J. Javier Brey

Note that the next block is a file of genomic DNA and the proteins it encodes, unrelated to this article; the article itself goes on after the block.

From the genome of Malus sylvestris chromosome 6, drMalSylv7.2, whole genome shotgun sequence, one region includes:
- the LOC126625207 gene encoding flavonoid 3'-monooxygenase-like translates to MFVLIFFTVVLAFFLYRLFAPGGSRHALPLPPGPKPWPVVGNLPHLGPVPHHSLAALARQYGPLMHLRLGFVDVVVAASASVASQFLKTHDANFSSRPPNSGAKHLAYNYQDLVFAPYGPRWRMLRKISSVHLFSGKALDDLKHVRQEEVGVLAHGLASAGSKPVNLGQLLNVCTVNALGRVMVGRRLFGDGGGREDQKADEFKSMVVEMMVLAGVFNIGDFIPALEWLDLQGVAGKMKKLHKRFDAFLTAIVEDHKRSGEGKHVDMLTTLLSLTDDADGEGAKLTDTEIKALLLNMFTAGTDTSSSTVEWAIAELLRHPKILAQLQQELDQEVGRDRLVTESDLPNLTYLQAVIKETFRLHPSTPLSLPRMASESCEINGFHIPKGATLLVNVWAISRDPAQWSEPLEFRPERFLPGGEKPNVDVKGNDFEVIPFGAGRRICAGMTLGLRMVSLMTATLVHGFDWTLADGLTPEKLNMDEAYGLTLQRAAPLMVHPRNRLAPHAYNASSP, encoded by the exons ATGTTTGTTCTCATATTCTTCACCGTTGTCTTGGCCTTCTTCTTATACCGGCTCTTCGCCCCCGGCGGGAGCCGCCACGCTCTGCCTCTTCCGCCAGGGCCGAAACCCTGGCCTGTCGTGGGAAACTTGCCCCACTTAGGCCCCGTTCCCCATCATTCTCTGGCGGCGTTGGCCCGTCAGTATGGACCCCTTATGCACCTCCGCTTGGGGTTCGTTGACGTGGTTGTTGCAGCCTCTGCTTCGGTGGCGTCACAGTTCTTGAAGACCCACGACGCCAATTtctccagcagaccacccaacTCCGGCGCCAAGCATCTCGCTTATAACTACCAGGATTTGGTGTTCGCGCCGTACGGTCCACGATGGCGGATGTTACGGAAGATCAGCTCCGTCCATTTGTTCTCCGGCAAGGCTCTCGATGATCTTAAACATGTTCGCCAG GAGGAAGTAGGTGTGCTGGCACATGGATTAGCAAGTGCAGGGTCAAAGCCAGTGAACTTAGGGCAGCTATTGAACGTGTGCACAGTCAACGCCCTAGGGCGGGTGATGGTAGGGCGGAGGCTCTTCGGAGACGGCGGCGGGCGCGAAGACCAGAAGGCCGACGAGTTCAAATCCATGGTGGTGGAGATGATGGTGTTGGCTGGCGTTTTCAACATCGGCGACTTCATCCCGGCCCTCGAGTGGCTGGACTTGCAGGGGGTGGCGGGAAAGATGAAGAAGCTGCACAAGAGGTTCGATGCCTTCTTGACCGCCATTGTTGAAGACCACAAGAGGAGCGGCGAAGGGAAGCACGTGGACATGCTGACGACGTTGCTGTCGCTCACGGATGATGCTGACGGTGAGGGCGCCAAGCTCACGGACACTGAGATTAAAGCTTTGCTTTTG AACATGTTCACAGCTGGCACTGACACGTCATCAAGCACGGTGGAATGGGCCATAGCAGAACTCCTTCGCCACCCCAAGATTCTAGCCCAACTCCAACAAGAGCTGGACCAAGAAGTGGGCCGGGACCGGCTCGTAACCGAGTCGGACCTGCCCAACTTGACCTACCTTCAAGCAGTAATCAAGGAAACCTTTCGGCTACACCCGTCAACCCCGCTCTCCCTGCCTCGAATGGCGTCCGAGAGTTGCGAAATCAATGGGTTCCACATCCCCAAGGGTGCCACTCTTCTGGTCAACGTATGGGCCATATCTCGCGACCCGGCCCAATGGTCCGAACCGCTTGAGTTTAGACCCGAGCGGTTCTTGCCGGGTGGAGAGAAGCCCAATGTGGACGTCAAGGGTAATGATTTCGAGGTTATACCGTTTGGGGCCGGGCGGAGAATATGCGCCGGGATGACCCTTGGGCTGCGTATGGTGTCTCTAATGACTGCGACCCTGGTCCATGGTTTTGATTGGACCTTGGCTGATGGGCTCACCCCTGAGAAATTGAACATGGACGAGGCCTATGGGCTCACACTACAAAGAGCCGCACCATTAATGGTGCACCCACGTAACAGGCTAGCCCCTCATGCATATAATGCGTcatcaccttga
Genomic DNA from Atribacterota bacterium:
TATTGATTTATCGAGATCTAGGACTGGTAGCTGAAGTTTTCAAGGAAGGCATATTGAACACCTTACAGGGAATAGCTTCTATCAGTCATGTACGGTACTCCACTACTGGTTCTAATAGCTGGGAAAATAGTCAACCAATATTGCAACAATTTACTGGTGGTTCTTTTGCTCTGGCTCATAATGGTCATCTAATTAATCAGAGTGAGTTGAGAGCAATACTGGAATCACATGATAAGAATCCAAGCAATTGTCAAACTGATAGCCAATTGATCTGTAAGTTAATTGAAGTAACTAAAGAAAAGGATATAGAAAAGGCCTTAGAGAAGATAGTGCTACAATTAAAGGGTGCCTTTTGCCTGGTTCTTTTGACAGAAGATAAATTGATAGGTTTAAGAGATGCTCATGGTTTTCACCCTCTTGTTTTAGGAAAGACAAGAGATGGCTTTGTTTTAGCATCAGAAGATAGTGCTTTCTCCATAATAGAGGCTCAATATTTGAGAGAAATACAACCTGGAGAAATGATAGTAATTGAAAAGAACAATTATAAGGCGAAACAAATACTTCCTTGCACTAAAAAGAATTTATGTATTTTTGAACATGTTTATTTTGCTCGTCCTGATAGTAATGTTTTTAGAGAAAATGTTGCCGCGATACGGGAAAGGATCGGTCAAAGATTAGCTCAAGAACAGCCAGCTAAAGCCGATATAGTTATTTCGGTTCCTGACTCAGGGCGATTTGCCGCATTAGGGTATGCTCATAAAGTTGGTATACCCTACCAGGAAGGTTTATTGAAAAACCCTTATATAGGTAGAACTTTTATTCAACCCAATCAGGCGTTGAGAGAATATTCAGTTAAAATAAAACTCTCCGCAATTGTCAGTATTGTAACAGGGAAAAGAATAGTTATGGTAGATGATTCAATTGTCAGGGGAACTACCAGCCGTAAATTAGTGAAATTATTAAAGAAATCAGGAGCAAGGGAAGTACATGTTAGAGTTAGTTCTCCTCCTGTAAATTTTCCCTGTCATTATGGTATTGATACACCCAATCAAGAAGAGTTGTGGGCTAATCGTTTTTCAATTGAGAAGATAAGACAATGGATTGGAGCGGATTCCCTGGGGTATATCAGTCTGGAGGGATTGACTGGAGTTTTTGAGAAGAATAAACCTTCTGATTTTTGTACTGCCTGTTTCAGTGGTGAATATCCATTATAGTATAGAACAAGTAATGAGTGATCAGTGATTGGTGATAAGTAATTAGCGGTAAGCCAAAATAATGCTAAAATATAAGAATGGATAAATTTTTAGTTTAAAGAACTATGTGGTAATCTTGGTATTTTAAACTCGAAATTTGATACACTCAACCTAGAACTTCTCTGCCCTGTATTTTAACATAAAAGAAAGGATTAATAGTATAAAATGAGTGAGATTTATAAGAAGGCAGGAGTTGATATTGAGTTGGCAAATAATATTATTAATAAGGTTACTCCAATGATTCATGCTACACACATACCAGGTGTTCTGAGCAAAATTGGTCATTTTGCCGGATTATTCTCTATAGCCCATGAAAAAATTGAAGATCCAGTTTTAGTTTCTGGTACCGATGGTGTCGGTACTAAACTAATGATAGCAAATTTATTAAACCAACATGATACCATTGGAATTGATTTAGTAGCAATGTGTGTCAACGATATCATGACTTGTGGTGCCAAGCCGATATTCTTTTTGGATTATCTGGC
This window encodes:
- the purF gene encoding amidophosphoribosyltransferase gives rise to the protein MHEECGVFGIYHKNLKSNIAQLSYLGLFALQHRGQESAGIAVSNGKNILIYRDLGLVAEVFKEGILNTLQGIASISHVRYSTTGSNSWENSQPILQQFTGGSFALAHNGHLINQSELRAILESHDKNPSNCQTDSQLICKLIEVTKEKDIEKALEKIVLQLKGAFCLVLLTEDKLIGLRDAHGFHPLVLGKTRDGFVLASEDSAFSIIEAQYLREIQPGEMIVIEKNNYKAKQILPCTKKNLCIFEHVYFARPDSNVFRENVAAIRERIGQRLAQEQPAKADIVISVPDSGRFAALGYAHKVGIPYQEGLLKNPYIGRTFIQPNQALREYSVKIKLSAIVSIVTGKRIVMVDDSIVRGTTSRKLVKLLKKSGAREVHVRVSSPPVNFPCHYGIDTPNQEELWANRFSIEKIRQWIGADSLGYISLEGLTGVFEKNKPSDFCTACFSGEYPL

The use of hydrogen as transportation fuel is currently growing. On the one hand, manufacturers such as Hyundai and Toyota are already mass producing and selling fuel cell vehicles, while others like Honda, BMW and Nissan will follow suit in the next two years. In addition, certain areas like northern Europe, Japan, South Korea and California are already addressing the deployment of infrastructure to ensure that there are sufficient refueling stations available for these vehicles. However, we now have to address the following issue: how are we going to produce the hydrogen required to supply these stations, to fuel these vehicles? Obviously, hydrogen can be produced using conventional sources: natural gas reforming, but many countries are looking to hydrogen as a way to contribute to energy sustainability, to ensure security of supply and promote local development. This leads them to consider processes for producing hydrogen from biofuels, which has been called bio-hydrogen. From biogas reforming to bioethanol reforming; from conventional catalysis to biological approaches, the production of bio-hydrogen is conceived as a real and economic alternative for the production of hydrogen to power our transportation.